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U.N.: AIDS Is Running Rampant

An unidentified Romanian child infected with the HIV virus, gazes through the bars of his bed at the Victor Babes Hospital in Bucharest Saturday, Nov. 29 1997
AP
A new United Nations report on AIDS, presented Tuesday in London, paints a depressing picture of a disease invading new regions of the globe where it had for many years tricked experts into believing some populations might be less susceptible, or even immune, to infection.

For the first time in the 20-year history of the AIDS epidemic, just as many women as men are infected with HIV.

The virus is spreading most rapidly in Eastern Europe, where 10 years ago HIV was confined to small geographical areas.

"The number of new infections in Eastern Europe, Central Asia, Baltic States has increased by one quarter, so the epidemic is still in a major expansive phase," said Dr. Peter Piot, executive director of UNAIDS.

However, Piot said, virtually every country is experiencing a major outbreak.

"The high income countries are seeing an increase in unsafe sexual behavior of syphilis and other traditional sexually-transmitted diseases," he told the conference.

It has also marched swiftly across Central Asia and into China, where it was almost nonexistent a few years ago.

"In about every Asian country, HIV is expanding," Piot said.

But there are signs of hope. The AIDS Epidemic Update, an annual report by the World Health Organization and UNAIDS, gives the first signal that prevention programs are working in the few areas where they have been set up.

"There are a number of countries where we have strong empirical evidence that rates of infection are declining, and in each case they are declining among young people," said Piot. "We have examples in Addis Ababa in Ethiopia; in South Africa, where HIV infections among pregnant teenage girls fell by a quarter between 1998 and 2001.

In Uganda, every year for the last 10 years there have been fewer new HIV infections than the year before, he said.

"This positive trend is the first signal that there is an impact of the prevention and education programs," Piot said.

However, those successes are isolated cases and HIV continues its sweep.

"It's once more a sad story — 42 million people living with HIV today, 5 million new infections in 2002 and 3.1 million died from AIDS this year," Piot said.

There is not only an increase in the sheer number of people being infected, but also an increase in the number of countries now facing epidemics, said Dr. Bernhard Schwartlander, director of the HIV/AIDS division at the World Health Organization.

All the countries in Eastern Europe now have an HIV problem within less than a decade of seeing HIV.

"We have seen that no society is immune," Schwartlander said. "Even though HIV was quite well established in many Asian countries very early on, we had seen a very stable low rate in a number of countries. It was just at the point in time where people were starting to think maybe these societies are immune. We have been shown different."

"In Indonesia, after many years of silence, of very low rates," an epidemic is growing, Schwartlander said. "Of course HIV was there, but it didn't really lead to major epidemics. It was just over the past couple of years that massive spread of HIV has begun, initially in injecting drug users.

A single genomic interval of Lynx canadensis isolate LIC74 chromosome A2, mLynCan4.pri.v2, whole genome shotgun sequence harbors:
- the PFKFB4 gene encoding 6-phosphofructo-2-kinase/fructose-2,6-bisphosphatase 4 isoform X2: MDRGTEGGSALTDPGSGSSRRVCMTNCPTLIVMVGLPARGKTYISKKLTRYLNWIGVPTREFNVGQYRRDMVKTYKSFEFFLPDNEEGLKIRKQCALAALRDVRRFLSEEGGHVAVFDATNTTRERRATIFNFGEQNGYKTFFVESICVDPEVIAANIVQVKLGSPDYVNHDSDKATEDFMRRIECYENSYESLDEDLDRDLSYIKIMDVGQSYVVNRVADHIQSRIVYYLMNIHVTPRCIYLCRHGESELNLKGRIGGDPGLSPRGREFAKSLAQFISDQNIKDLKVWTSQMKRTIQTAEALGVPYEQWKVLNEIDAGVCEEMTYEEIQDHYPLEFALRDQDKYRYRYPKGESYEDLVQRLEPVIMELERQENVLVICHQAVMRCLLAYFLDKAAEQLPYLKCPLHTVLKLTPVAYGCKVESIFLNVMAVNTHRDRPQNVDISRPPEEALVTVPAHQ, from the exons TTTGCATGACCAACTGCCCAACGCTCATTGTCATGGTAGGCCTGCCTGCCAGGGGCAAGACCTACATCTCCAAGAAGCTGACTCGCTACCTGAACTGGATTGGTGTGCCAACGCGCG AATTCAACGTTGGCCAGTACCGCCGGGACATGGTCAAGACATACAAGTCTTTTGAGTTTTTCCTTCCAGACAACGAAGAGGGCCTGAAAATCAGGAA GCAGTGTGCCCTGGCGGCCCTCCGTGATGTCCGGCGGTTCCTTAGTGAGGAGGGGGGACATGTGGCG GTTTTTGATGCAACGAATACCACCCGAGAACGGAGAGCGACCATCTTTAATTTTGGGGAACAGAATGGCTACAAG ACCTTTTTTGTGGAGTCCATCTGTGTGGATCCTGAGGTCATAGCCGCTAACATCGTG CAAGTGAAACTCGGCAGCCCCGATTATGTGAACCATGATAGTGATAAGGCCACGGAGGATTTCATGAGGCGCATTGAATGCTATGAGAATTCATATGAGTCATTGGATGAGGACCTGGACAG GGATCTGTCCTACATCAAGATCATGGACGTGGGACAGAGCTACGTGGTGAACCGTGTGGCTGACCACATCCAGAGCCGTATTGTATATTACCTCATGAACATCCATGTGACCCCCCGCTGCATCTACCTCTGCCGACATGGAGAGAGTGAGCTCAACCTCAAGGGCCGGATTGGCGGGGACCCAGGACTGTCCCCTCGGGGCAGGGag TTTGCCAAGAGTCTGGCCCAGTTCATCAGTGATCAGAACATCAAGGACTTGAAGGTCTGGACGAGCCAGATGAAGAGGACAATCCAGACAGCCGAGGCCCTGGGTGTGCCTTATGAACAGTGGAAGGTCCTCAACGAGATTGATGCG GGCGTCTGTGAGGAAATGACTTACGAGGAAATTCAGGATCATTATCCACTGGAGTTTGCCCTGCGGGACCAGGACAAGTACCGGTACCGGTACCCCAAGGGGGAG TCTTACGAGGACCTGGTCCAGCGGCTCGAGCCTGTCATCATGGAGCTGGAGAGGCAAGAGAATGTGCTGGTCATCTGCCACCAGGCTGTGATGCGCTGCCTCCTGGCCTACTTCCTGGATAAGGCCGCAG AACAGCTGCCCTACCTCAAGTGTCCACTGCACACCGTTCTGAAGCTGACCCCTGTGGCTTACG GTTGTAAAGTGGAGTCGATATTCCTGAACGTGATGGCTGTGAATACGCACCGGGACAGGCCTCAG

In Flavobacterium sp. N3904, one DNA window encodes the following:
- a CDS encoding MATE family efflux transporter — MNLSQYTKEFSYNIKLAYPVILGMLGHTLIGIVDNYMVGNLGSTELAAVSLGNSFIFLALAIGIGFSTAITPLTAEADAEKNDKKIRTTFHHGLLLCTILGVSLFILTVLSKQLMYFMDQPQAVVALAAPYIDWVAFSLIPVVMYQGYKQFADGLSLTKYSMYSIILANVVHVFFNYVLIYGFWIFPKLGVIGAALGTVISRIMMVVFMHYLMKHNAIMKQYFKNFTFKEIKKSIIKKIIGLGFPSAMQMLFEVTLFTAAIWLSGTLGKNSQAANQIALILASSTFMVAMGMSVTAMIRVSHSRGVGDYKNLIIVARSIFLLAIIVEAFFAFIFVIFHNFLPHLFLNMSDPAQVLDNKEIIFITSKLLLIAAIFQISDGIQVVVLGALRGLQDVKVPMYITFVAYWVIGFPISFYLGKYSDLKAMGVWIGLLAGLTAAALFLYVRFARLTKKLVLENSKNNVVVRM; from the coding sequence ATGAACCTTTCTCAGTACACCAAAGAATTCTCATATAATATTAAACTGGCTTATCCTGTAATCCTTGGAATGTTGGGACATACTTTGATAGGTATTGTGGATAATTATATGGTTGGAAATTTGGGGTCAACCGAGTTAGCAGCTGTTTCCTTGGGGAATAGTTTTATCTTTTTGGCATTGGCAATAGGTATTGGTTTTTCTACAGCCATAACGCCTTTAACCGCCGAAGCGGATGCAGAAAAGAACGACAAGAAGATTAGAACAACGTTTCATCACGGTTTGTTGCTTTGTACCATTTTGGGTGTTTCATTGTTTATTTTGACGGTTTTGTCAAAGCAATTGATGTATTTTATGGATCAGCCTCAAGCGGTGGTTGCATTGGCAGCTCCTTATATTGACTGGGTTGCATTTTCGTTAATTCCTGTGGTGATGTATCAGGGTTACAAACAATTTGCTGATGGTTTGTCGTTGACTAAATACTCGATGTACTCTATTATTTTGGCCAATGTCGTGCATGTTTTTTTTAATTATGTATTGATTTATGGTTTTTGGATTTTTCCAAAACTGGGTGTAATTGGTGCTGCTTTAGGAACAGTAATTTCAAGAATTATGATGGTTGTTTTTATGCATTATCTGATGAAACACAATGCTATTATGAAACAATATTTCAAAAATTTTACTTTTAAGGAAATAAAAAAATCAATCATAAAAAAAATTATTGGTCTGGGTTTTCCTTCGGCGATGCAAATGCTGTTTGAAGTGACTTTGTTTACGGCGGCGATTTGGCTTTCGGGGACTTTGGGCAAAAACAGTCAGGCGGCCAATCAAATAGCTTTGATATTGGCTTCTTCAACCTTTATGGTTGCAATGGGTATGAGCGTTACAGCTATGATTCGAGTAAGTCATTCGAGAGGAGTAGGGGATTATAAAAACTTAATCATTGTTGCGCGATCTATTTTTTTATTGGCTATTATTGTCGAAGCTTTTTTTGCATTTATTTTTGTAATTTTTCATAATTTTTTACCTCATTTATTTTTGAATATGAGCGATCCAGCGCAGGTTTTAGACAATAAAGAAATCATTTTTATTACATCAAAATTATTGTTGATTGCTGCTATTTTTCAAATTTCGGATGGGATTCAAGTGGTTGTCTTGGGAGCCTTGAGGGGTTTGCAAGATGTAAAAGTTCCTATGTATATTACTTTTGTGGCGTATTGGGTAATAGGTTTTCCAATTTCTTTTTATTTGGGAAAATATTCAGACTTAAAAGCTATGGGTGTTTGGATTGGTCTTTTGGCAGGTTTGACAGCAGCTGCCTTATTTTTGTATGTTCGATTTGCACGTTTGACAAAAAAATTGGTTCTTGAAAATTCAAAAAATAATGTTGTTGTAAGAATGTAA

"In China, again HIV was virtually nonexistent only a couple of years ago, but we now have 1 million people living with HIV/AIDS in China," he said, adding that experts estimate that infections there could climb to 10 million by the end of the decade. Injecting-drug users are a major factor in the Chinese epidemic.

Sub-Saharan Africa is still by far the worst affected region. The situation there also reflects the feminization of AIDS. About twice as many young women as men are infected there, the report found.

In 2001, between 6 percent and 11 percent of young women aged between 15 and 24 had HIV, compared with between 3 percent and 6 percent of young men in the same age group.

It is particularly difficult for women there to follow prevention recommendations because of their subordinate position in society in many regions.

A recent study found that in Zimbabwe, rape is common and that negotiating for safe sex to prevent HIV infection is almost impossible for many adolescent girls because involvement with older men in return for such benefits as clothes and school fees is widespread.

The phenomenon of intergenerational sex is driving much of the epidemic in Southern Africa, where between one-quarter and one-third of older men are HIV positive.

The shift toward women will ultimately exacerbate the spread of HIV, Piot said, because from women it can be spread not only through sex, but through breast-feeding. HIV drugs prevent the spread from mothers to babies.

The report also found that the new dynamics of the HIV epidemic aggravate the famine in sub-Saharan Africa, where it is the women who work the fields.

"AIDS is fueling the food crisis in sub-Saharan Africa. This is the first large-scale sign of what the impact of AIDS can and will be for society as a whole," Piot said.

Alan Whiteside, director of the Health Economics and HIV/AIDS Research Division at the University of Natal in Durban, South Africa, said it is clear that AIDS is not just a health crisis, but also a development crisis.

The virus is causing an economic crisis in Southern Africa, he said, and worsens political crises in places such as Zimbabwe.

"In a situation where life expectancy has plummeted it's very hard to keep them engaged in a future when they don't believe they have one," Whiteside said.